Well. What has been ignored is that the banned CFC refrigerants were MUCH more efficient than the replacements: Estimates range from 3% to a 15% reduction. Given that one of the largest uses of electric power is for refrigeration, esp. industrial, this is huge (I should know, as I was an industrial power engineer for HUGE industrial plants). My QUICK conservative calcs based on DOE data from 2003 & 2009 and assuming only a 3% eff drop was that the annual wasted energy, in the US alone, was equivalent to a coal train 1000 miles long. That’s a lot of CO2. Did the authors account for this contrary effect? Probably not. (If anyone wants to update my calcs and write a post, please ask Anthony to contact me and I’ll give them my info.)

Some studies showed this possibility years ago.

Reply to  Rod Smith
January 21, 2020 5:28 am

Ozone would have little effect during most of the year, half the time basically in the dark and would serve to cool the atmosphere by short-stopping UV as well as visible light from reaching the surfaces.

Since the science that condemned CFCs was bogus, Paid for by Dupont to get the out of patent refrigerant banned so they could introduce a new, more expensive replacement, HFCs.

We now know that it is nitrogen gas in the atmosphere and solar UV that breaks down ozone at very low temperatures. It’s a natural process. The Montreal Protocol was a scam that did nothing but make refrigeration around the world more expensive.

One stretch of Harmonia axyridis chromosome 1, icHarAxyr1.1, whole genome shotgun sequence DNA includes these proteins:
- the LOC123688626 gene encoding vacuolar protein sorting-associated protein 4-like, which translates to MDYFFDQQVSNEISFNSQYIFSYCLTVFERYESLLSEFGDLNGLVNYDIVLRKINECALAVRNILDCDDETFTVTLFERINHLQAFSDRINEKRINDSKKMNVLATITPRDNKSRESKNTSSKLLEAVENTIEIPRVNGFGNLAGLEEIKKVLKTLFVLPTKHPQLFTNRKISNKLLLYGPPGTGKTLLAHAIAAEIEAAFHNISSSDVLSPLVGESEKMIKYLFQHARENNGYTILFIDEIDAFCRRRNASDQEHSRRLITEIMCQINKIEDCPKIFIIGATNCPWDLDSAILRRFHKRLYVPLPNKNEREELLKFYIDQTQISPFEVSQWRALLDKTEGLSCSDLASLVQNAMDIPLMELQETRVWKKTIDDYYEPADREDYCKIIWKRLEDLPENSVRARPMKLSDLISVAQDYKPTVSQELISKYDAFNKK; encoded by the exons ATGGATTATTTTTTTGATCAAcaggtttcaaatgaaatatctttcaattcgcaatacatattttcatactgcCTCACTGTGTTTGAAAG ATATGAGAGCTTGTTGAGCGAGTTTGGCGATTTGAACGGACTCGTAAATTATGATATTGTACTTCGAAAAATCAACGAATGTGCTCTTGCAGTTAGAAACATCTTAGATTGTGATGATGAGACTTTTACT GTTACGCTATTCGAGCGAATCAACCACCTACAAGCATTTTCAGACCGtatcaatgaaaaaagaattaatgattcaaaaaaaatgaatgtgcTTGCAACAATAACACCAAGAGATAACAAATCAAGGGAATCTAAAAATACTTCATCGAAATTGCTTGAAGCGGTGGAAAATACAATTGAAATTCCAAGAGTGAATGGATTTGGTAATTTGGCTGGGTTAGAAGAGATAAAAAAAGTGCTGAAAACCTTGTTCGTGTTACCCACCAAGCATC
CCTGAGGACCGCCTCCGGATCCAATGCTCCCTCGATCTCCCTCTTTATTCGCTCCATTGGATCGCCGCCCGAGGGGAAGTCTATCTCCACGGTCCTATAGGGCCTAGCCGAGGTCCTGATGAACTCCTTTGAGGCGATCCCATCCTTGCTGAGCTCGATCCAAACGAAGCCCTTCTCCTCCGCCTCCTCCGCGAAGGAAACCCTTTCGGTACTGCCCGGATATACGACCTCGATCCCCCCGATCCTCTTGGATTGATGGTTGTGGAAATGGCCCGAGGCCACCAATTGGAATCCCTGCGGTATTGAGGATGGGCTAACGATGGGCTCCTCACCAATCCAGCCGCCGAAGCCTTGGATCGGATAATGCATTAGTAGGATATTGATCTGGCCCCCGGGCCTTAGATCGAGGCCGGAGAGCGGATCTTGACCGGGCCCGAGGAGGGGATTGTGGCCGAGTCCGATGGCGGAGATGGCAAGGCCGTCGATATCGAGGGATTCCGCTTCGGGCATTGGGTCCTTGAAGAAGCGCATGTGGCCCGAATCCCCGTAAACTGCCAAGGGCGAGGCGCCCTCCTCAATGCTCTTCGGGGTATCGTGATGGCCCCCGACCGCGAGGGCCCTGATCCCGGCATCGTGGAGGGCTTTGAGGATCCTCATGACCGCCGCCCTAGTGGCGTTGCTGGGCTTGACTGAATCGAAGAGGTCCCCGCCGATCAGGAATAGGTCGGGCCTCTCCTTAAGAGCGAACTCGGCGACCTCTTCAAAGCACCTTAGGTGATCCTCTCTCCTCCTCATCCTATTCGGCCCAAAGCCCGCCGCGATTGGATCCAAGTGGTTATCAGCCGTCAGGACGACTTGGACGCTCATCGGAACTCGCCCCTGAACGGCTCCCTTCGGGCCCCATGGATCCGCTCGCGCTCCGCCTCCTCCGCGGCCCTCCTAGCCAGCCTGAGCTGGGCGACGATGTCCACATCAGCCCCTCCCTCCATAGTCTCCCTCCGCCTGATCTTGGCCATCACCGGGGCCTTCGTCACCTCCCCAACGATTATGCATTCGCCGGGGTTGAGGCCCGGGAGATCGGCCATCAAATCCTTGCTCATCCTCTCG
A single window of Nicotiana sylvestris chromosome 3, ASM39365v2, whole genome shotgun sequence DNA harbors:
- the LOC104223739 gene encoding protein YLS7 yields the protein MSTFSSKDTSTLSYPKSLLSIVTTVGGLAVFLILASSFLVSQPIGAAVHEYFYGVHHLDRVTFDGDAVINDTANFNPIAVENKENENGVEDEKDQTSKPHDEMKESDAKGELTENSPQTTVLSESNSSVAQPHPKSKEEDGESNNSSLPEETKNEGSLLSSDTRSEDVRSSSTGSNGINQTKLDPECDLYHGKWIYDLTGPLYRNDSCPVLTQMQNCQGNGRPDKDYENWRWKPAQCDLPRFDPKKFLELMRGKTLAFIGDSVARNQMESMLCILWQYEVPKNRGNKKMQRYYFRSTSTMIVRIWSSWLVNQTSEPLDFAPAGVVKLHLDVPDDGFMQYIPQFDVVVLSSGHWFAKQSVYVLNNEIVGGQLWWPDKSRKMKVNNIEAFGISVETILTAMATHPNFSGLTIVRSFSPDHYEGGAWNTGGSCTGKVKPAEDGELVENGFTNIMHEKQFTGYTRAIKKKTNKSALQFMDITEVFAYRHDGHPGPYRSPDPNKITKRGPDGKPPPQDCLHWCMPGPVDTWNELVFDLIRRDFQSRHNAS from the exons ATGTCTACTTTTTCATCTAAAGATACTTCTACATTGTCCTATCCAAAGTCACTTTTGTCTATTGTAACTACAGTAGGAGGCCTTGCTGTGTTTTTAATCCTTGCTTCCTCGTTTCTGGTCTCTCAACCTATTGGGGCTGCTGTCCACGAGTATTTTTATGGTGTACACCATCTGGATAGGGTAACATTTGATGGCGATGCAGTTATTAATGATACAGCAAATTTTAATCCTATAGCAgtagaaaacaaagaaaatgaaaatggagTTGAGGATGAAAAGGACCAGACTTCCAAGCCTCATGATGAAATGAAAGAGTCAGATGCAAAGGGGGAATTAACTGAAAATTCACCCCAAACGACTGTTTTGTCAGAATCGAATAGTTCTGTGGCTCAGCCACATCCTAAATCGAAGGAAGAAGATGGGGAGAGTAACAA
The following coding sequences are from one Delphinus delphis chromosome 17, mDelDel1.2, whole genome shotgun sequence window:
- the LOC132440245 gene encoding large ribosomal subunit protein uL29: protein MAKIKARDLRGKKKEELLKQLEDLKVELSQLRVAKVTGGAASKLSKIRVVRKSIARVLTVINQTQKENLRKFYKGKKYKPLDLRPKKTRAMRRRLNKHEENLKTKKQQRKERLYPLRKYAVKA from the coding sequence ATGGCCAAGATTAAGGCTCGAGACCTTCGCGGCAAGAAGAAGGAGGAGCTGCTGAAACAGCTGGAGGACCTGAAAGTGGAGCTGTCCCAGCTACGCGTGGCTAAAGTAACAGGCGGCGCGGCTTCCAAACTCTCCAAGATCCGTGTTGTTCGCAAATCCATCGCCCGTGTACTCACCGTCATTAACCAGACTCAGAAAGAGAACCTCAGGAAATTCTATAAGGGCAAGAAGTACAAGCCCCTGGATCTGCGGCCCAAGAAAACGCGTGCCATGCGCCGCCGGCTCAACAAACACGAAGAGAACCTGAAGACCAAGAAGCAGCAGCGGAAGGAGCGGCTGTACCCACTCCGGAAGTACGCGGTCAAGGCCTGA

However, they have to continue to find ways to blame their fabricate global warming crisis on man’s activities. That’s their job, more funding please.

Reply to  Charles Higley
January 21, 2020 3:10 pm

“However, while HFCs have an ozone depletion potential of zero, they are potent greenhouse gases”
https://www.britannica.com/science/hydrofluorocarbon

I wonder if the research addressed for this variable.

Alan Tomalty
Reply to  Ralph Dave Westfall
January 21, 2020 9:45 pm

“HFCs decompose relatively quickly; for example, the atmospheric lifetime for HFC-134a is about 14 years. ” “between 1978 and 2005, atmospheric concentrations of HFC-23 increased from about 3 to around 18 parts per trillion ” If you put theses 2 statements together ,this is laughable.

Rod Smith
Reply to  Ralph Dave Westfall
January 22, 2020 4:32 pm

I raised this issue about R134a (CHG = 2000 X CO2) c. 2001 and it never went anywhere, except CA then banned it from sale to consumers (if I recall correctly).

John Adams
Reply to  Charles Higley
January 21, 2020 3:29 pm

DuPont initially opposed the refrigerant changes until they realized that the old refrigerants were off patent. New refrigerants meant better margins.

Rod Smith
Reply to  Charles Higley
January 22, 2020 4:29 pm

Dr. Dixy Lee Ray, former Dem. gov. of Washington, marine biologist, and former chair of the AEC, had a similar point: That the ozone hole was natural due to the antarctic winter. Big Media and the left excoriated her as an extremist. Maybe she was correct (I don’t have the knowledge to know).

Reply to  Rod Smith
January 22, 2020 8:55 pm

She wasn’t correct if that’s what she said, it’s a springtime event nothing to do with winter.

Rod Smith
Reply to  Phil.
January 22, 2020 9:29 pm

Really? Antarctic spring, being after its winter, would be when I’d expect the hole, if she’s correct. Like the coldest temps are about 8am. Reason says that Dr. Ray was certainly at least partly correct, because of the paucity of ozone creating UV during the antarctic winter.

Reply to  Phil.
January 25, 2020 6:00 am

Reason says that Dr. Ray was certainly at least partly correct, because of the paucity of ozone creating UV during the antarctic winter.
Only if reason leaves out the fact that UV also breaks down ozone.